From the President's Desk

Cultivating Citizens of a Global Community

From the President's Desk

Editors’ Note: President Zingg wrote this column prior to a recuperation period following heart surgery. See “Richmond Appointed Acting President” on page 5 for more on the president. 

In this issue of Chico Statements, marking the 20th anniversary year of the publication, there are several terrific articles that underscore our University’s excellence through academic programs, faculty accomplishments, and alumni success. I am drawn, in particular, to the Q&A feature with faculty that has an international focus (see pages 12–15). For in this piece, there is powerful evidence of not only our faculty’s expertise and engagement in international issues but also the importance that these faculty place on bringing their interests to their classrooms and engaging students in their research.

This commitment to student engagement reflects our faculty’s appreciation for a broad array of learning strategies that have recently been branded as “high-

impact practices” (HIP) by the educational experts who like labels. Such practices include service learning, undergraduate participation in applied research, internships, first-year student learning communities, and studying abroad. In other words, things our faculty and University have been doing and promoting long before HIP entered the lexicon of higher education. Our faculty and campus program leaders in these areas have been doing this because they have recognized and witnessed the positive effect such programs and activities have on fostering student learning, driving student achievement, and supporting persistence to degree completion.

When the understandings that guide high-impact learning practices connect with international study, we have a particularly fruitful condition with so many positive elements. It reminds us that our University is not just a state and local asset; it is a national asset with a global reach. It signals that we are not just part of a “global community”; it compels us to provide our students with the ability and inclination to be active and contributing citizens of that community. It affirms our commitment to developing a wide range of international and study-abroad programs for our students, and to being welcoming and gracious hosts for international students who come to our campus.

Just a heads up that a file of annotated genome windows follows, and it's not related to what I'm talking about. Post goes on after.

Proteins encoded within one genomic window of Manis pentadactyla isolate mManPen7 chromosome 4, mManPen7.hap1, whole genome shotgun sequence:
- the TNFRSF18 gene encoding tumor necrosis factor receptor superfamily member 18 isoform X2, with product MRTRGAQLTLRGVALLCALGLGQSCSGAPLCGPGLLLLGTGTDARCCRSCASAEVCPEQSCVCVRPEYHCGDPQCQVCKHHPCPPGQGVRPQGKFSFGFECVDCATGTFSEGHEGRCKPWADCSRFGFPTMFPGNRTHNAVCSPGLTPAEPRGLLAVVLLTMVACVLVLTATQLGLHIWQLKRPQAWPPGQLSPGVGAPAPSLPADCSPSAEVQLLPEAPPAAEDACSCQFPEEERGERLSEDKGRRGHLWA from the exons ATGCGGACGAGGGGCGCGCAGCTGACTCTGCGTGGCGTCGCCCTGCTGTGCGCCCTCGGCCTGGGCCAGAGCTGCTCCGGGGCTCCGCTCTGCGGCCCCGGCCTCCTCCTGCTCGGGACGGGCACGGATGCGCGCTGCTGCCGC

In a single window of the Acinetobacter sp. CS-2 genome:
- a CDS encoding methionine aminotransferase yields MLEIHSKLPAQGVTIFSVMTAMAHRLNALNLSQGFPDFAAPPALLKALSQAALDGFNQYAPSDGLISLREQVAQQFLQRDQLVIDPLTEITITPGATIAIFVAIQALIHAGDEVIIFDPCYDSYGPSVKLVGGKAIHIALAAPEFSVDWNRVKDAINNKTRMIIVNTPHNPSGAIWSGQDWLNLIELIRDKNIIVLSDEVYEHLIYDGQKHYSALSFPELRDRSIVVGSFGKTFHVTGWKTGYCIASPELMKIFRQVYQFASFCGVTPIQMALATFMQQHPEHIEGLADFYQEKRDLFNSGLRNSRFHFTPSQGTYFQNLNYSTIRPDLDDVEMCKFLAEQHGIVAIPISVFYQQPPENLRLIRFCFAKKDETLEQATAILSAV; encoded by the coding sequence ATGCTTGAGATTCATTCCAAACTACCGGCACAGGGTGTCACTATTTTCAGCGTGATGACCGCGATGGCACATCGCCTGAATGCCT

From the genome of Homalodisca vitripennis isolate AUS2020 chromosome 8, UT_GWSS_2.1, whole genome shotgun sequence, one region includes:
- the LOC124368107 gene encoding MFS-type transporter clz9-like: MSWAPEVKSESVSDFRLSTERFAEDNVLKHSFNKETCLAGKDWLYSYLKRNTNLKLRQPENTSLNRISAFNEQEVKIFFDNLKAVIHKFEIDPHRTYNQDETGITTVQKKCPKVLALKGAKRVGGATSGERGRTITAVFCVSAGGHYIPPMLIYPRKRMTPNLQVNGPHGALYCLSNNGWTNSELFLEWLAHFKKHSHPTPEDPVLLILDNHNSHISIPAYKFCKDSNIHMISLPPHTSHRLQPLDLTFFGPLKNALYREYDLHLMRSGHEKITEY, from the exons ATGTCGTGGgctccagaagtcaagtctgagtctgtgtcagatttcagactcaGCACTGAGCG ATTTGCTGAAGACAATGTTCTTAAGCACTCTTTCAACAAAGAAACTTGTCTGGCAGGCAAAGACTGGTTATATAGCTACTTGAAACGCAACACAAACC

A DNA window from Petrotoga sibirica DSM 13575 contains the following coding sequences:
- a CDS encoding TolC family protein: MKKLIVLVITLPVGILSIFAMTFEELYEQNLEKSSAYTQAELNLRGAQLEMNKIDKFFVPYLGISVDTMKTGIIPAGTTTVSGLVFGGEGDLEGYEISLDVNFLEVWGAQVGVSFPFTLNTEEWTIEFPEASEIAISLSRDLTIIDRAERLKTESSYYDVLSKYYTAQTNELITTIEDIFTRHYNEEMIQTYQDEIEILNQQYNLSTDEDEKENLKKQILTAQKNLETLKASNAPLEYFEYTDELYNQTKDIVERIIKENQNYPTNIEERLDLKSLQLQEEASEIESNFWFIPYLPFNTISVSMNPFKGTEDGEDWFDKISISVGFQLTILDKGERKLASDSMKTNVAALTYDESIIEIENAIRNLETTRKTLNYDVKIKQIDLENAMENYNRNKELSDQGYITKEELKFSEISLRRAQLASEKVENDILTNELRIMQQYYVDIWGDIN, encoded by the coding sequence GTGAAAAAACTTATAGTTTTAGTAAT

The consequences for our domestic students—whether studying abroad or studying on their home campus with international students in their classrooms—are extraordinarily rich for both the short and long term. Friendships will be made; awakenings will be had; connections will be found; lives will be transformed. 

These are among the reasons that Chico State is as engaged in sending students abroad as we are in hosting international students here. This academic year, we will have slightly more than 700 international students on campus. These students come to us from 45 different countries around the globe. And the number of our own students who traveled abroad to study last year was almost 500; they went to partner universities in 26 countries, to academic conferences, and on research trips with faculty. This is a remarkable balance in the “commerce” of such matters. But it is not surprising given the diligent work that comes from our Office of International Education, directed by Frank Li and ably supported by international exchange coordinator Jennifer Gruber and other staff. 

In the 20 years that Chico Statements has been chronicling the story of our University—as is evident from another feature in this issue, a collage of 20 years of covers (see pages 16–17)—nothing is more constant than our focus on student success and the evidence of that focus through the achievements of our alumni. Our emphasis on high-impact learning practices and international study ensures that we will not miss a beat in strengthening our story over the next 20 years.}

—Paul J. Zingg, President